Version 1.1, © 2007 by Dale Cotton, all rights reserved.
In Part 2 I ended with:
This is really no different than the vastly different experiences various viewers at a professional baseball game will have. Someone who has played amateur baseball as a serious pastime for several years will have a very keen appreciation of the nuances of play and the tour-de-force skill levels he or she is witnessing. In contrast his or her spouse might see nothing but the most superficial fact that the ball was hit or missed by someone with a bat, caught or not caught by someone with a mitt, etc.
The typical non-artist looks through a representational painting or photograph and latches on to its subject matter, as though the picture were a window upon the real world. The viewer assumes the artist is saying: "this is what your eyes would have shown you if you had been standing where I was at a particular moment in time". The viewer assumes that any beauty or value comes from the real world and that the artist serves as reporter or documenter thereof.
We can say:
Spring is a pleasant time of year when flowers bloom, birds sing, and people engage in outdoor activities.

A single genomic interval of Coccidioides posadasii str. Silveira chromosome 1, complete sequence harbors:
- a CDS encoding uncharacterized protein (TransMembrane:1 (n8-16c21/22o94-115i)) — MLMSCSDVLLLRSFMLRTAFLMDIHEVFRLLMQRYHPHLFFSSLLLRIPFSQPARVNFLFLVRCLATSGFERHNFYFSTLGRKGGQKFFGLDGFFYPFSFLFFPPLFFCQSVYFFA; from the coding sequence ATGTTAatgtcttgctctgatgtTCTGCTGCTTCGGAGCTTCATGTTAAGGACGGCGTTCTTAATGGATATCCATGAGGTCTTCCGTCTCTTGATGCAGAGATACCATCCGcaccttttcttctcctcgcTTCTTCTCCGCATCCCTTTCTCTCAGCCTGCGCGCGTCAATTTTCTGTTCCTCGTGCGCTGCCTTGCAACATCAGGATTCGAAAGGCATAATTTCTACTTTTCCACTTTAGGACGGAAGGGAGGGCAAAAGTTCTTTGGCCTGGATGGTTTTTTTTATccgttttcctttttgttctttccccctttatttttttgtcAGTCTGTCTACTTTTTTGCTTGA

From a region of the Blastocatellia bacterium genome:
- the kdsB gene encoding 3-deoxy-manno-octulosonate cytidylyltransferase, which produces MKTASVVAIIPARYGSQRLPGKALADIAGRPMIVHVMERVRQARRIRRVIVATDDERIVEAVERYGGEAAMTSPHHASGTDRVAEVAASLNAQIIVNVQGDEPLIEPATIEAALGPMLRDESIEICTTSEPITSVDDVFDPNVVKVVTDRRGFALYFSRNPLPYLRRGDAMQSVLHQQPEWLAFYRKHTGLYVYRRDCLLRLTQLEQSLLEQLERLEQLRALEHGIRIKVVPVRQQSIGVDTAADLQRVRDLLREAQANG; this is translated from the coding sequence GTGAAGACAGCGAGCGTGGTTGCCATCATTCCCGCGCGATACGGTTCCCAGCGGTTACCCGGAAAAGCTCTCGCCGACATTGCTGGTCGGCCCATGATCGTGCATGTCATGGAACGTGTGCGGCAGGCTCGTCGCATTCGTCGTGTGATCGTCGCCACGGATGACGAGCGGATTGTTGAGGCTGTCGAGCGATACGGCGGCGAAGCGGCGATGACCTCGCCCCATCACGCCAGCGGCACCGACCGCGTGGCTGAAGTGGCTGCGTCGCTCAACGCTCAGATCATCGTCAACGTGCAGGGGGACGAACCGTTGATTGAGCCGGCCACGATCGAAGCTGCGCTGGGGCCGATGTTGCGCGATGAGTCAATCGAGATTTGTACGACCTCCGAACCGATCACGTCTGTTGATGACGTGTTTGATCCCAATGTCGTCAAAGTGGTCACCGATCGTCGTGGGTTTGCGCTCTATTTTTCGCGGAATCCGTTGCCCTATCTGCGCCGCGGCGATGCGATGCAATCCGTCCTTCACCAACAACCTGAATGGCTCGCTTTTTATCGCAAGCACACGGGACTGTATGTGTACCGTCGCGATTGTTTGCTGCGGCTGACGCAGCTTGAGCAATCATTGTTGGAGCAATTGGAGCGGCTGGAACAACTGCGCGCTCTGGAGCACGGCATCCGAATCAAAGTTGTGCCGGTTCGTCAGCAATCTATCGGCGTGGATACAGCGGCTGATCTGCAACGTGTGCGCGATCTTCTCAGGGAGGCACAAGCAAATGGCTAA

Or we can say:
Spring, the sweet Spring, is the year's pleasant king;
Then blossoms each thing, then maids dance in a ring,
Cold doth not sting, the pretty birds do sing–
Cuckoo, jugga-jugga, pu-we, to-witta-woo!
– as did Thomas Nash, a few years back.
Similarly, there can be many ways of depicting a young woman sitting on a chair. One may be your daughter's annual school photo, another is Da Vinci's Mona Lisa. It's not just what you say (or show) but how you say (or show) it.
Consider this snapshot of a park pond in New York:
Fig. 2: Twin Lakes snapshot
Fig. 3: Twin Lakes November #1, Linda Shedlock
The photograph is prose; the painting, poetry. Lacking a title, you may well have assumed Twin Lakes November #1 is pure abstract art. When I was growing up, most people, including many artists, found the new abstract style of art to be threatening. The question was: what was the artist saying? And the answer seemed to be written in a foreign tongue. Now, fifty years later many people have abstract paintings hanging in their homes. We have come to realize that an abstract painting is a song without words: the message, like music, is aimed at the heart, not the head.
With such an example of grace and lyricality as Twin Lakes November #1, we might conclude that representationalism in general, and photography in particular, are doomed to prosaic artlessness. In Part 4 we'll explore that premise a bit further.